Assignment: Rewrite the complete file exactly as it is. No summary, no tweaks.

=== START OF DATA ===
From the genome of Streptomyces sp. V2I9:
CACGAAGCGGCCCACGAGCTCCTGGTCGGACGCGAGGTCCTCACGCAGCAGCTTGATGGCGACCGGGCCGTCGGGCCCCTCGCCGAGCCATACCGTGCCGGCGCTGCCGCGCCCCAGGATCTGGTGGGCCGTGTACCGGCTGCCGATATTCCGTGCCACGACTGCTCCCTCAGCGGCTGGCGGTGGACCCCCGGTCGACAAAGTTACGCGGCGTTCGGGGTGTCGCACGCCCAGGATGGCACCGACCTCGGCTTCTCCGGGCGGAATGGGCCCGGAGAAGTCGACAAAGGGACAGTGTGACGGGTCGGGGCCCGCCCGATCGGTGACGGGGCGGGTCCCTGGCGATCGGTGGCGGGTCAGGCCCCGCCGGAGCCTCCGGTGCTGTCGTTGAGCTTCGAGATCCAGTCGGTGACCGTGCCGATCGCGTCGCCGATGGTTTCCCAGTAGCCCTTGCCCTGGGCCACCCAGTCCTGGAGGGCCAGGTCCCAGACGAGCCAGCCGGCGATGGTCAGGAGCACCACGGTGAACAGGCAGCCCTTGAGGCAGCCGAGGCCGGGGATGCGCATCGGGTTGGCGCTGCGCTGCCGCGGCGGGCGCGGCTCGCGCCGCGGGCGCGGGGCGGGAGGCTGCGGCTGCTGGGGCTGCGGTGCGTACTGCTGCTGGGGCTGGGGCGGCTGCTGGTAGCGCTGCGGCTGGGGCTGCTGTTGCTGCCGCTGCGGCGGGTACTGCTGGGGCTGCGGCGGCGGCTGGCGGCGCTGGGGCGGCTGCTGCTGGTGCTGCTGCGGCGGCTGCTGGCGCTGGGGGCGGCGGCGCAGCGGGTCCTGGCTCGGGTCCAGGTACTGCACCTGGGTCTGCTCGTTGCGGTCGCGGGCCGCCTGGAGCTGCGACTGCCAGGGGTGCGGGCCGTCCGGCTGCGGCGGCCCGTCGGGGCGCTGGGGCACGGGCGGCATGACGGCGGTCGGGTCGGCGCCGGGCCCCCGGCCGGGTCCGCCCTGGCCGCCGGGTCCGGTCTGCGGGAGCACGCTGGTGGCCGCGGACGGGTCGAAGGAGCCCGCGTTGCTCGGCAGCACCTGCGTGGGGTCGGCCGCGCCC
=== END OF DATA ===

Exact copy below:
From the genome of Streptomyces sp. V2I9:
CACGAAGCGGCCCACGAGCTCCTGGTCGGACGCGAGGTCCTCACGCAGCAGCTTGATGGCGACCGGGCCGTCGGGCCCCTCGCCGAGCCATACCGTGCCGGCGCTGCCGCGCCCCAGGATCTGGTGGGCCGTGTACCGGCTGCCGATATTCCGTGCCACGACTGCTCCCTCAGCGGCTGGCGGTGGACCCCCGGTCGACAAAGTTACGCGGCGTTCGGGGTGTCGCACGCCCAGGATGGCACCGACCTCGGCTTCTCCGGGCGGAATGGGCCCGGAGAAGTCGACAAAGGGACAGTGTGACGGGTCGGGGCCCGCCCGATCGGTGACGGGGCGGGTCCCTGGCGATCGGTGGCGGGTCAGGCCCCGCCGGAGCCTCCGGTGCTGTCGTTGAGCTTCGAGATCCAGTCGGTGACCGTGCCGATCGCGTCGCCGATGGTTTCCCAGTAGCCCTTGCCCTGGGCCACCCAGTCCTGGAGGGCCAGGTCCCAGACGAGCCAGCCGGCGATGGTCAGGAGCACCACGGTGAACAGGCAGCCCTTGAGGCAGCCGAGGCCGGGGATGCGCATCGGGTTGGCGCTGCGCTGCCGCGGCGGGCGCGGCTCGCGCCGCGGGCGCGGGGCGGGAGGCTGCGGCTGCTGGGGCTGCGGTGCGTACTGCTGCTGGGGCTGGGGCGGCTGCTGGTAGCGCTGCGGCTGGGGCTGCTGTTGCTGCCGCTGCGGCGGGTACTGCTGGGGCTGCGGCGGCGGCTGGCGGCGCTGGGGCGGCTGCTGCTGGTGCTGCTGCGGCGGCTGCTGGCGCTGGGGGCGGCGGCGCAGCGGGTCCTGGCTCGGGTCCAGGTACTGCACCTGGGTCTGCTCGTTGCGGTCGCGGGCCGCCTGGAGCTGCGACTGCCAGGGGTGCGGGCCGTCCGGCTGCGGCGGCCCGTCGGGGCGCTGGGGCACGGGCGGCATGACGGCGGTCGGGTCGGCGCCGGGCCCCCGGCCGGGTCCGCCCTGGCCGCCGGGTCCGGTCTGCGGGAGCACGCTGGTGGCCGCGGACGGGTCGAAGGAGCCCGCGTTGCTCGGCAGCACCTGCGTGGGGTCGGCCGCGCCC